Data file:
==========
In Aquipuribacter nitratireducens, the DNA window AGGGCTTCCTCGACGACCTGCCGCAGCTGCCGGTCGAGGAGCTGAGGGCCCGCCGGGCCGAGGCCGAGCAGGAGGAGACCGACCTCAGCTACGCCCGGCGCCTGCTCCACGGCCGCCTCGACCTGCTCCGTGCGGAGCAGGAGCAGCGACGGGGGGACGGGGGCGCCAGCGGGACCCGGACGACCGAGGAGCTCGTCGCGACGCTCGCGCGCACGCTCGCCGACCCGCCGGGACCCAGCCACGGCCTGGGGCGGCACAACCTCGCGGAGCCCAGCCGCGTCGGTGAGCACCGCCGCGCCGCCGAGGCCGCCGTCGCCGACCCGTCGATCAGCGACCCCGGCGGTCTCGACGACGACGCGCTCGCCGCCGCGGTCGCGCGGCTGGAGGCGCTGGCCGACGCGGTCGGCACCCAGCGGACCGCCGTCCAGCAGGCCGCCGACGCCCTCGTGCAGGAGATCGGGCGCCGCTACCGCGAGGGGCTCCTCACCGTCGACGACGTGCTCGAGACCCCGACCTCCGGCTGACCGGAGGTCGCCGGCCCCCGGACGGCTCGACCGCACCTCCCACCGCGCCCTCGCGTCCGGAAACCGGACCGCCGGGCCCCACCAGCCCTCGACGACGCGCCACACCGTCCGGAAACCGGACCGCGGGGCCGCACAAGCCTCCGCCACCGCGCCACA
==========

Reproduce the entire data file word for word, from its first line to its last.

In Aquipuribacter nitratireducens, the DNA window AGGGCTTCCTCGACGACCTGCCGCAGCTGCCGGTCGAGGAGCTGAGGGCCCGCCGGGCCGAGGCCGAGCAGGAGGAGACCGACCTCAGCTACGCCCGGCGCCTGCTCCACGGCCGCCTCGACCTGCTCCGTGCGGAGCAGGAGCAGCGACGGGGGGACGGGGGCGCCAGCGGGACCCGGACGACCGAGGAGCTCGTCGCGACGCTCGCGCGCACGCTCGCCGACCCGCCGGGACCCAGCCACGGCCTGGGGCGGCACAACCTCGCGGAGCCCAGCCGCGTCGGTGAGCACCGCCGCGCCGCCGAGGCCGCCGTCGCCGACCCGTCGATCAGCGACCCCGGCGGTCTCGACGACGACGCGCTCGCCGCCGCGGTCGCGCGGCTGGAGGCGCTGGCCGACGCGGTCGGCACCCAGCGGACCGCCGTCCAGCAGGCCGCCGACGCCCTCGTGCAGGAGATCGGGCGCCGCTACCGCGAGGGGCTCCTCACCGTCGACGACGTGCTCGAGACCCCGACCTCCGGCTGACCGGAGGTCGCCGGCCCCCGGACGGCTCGACCGCACCTCCCACCGCGCCCTCGCGTCCGGAAACCGGACCGCCGGGCCCCACCAGCCCTCGACGACGCGCCACACCGTCCGGAAACCGGACCGCGGGGCCGCACAAGCCTCCGCCACCGCGCCACA